Requirements and assessment: The grade is based on one class presentation [15%], two times serving as discussion leader [10% + 10%], a review essay [50%], and general class participation [15%].
Note on class presentations: For purposes of this course, a presentation is neither a formal mini-lecture nor a PowerPoint slide show, but rather an exercise in accountability. Whereas a discussion leader will only be responsible for assigned texts, the class presentation may require modest additional preparation. Decisions about scope will be determined by student interests in prior consultation with the instructors, but will likely be driven by a given session topic.
Review essay due December 20. Topic should be chosen in consultation with the instructors. Length: 8-9 pages double-spaced.
Regular attendance is mandatory in all classes. A student who misses more than two units (two 100-minute sessions) in any 2 or 4 credit class without a verified reason beyond the student's control must submit an 8-10 page paper assigned by the professor, which as a rule covers the material in the class missed. The paper is due no later than 3 weeks after the missed class.
In contrast to last year, our expectation is that most instruction will take place face-to-face. But we will attempt to remain in hybrid mode to accommodate anyone with visa or Covid-related obstacles to attendance. Please note that attendance online is not a matter of convenience for those able to attend in person. (Sleeping late is not sufficient grounds to attend online!) Eligible students may access course sessions via this Zoom link.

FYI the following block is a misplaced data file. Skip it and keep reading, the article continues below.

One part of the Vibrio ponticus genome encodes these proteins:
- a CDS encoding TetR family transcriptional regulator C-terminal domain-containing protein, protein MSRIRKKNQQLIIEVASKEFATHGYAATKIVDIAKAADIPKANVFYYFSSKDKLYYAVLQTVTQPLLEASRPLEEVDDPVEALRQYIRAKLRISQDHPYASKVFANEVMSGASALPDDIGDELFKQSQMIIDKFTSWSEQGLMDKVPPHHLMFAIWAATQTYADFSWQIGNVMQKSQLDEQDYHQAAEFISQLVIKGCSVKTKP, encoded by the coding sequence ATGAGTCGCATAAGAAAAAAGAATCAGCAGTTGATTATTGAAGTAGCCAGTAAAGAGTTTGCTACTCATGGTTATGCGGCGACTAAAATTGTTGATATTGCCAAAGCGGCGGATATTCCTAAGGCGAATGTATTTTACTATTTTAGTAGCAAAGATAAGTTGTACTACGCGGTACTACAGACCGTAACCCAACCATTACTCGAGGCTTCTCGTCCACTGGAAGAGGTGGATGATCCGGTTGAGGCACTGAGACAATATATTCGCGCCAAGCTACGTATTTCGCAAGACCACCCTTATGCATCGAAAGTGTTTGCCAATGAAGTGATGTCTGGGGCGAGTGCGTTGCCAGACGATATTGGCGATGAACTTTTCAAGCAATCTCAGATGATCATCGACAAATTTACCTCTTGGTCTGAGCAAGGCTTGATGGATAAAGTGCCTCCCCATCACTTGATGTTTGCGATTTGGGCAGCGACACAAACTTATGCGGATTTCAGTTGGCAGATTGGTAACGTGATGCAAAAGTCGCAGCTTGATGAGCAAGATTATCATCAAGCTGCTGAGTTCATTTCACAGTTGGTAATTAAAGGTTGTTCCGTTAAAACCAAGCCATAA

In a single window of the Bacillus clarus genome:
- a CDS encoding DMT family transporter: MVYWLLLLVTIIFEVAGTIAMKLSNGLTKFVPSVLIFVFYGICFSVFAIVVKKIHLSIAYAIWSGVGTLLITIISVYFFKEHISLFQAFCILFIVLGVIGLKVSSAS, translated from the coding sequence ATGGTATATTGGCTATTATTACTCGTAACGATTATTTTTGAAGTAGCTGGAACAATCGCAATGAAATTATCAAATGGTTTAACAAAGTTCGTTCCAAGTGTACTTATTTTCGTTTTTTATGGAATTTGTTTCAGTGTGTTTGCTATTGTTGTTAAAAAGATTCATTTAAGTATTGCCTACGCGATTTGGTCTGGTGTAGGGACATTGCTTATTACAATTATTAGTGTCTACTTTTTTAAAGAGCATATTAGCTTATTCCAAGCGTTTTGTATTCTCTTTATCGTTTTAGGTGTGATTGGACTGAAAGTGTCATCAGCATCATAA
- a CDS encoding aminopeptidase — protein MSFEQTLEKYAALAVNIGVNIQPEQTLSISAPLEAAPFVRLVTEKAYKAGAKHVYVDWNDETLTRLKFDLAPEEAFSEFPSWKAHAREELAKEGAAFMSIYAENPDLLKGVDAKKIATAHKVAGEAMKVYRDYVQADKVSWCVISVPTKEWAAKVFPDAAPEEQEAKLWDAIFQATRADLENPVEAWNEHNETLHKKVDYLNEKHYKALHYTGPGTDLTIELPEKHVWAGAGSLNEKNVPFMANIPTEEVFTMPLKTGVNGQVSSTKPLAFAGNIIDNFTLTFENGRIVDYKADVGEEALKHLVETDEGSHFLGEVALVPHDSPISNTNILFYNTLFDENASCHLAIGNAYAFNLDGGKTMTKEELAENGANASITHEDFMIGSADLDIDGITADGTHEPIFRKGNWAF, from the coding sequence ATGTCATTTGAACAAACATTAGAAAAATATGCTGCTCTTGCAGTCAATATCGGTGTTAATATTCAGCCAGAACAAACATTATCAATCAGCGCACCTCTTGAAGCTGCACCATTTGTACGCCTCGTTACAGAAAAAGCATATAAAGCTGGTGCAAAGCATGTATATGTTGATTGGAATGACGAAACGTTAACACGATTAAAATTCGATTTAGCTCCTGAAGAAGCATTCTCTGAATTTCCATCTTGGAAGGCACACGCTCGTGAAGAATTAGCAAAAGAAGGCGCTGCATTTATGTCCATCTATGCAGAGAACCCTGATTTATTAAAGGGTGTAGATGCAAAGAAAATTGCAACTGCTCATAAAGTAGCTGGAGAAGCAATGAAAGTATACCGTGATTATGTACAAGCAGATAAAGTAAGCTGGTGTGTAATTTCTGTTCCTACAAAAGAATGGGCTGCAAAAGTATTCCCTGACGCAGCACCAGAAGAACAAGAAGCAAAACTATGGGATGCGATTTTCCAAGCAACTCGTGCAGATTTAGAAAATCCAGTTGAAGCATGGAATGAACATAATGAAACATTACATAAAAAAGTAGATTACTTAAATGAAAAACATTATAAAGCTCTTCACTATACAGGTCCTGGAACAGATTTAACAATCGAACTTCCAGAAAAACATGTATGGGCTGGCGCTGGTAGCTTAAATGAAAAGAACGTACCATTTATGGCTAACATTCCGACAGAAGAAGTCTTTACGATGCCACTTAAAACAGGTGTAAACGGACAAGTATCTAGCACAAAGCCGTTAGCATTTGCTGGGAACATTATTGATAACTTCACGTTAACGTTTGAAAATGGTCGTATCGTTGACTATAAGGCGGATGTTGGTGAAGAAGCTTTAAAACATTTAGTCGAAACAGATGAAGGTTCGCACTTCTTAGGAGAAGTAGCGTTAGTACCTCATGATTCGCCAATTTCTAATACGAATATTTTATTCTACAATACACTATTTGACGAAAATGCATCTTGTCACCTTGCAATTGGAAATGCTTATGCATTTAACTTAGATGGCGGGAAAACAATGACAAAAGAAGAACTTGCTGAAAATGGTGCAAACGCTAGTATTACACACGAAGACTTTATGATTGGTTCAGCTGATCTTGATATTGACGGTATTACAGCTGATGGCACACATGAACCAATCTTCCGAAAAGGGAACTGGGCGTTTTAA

As a matter of courtesy and a sign of engagement, please keep your video on at least half of the time. It is generally wise to mute your audio, but you can preemptively unmute in anticipation of speaking. You can also indicate your readiness to intervene by using the "Chat" function.
When the instructor or student presenter is sharing slides, Zoom generally takes over the entire screen. Click on "View Options" at the top of the screen and choose "Exit Full Screen." You can then adjust the window to suit your purposes.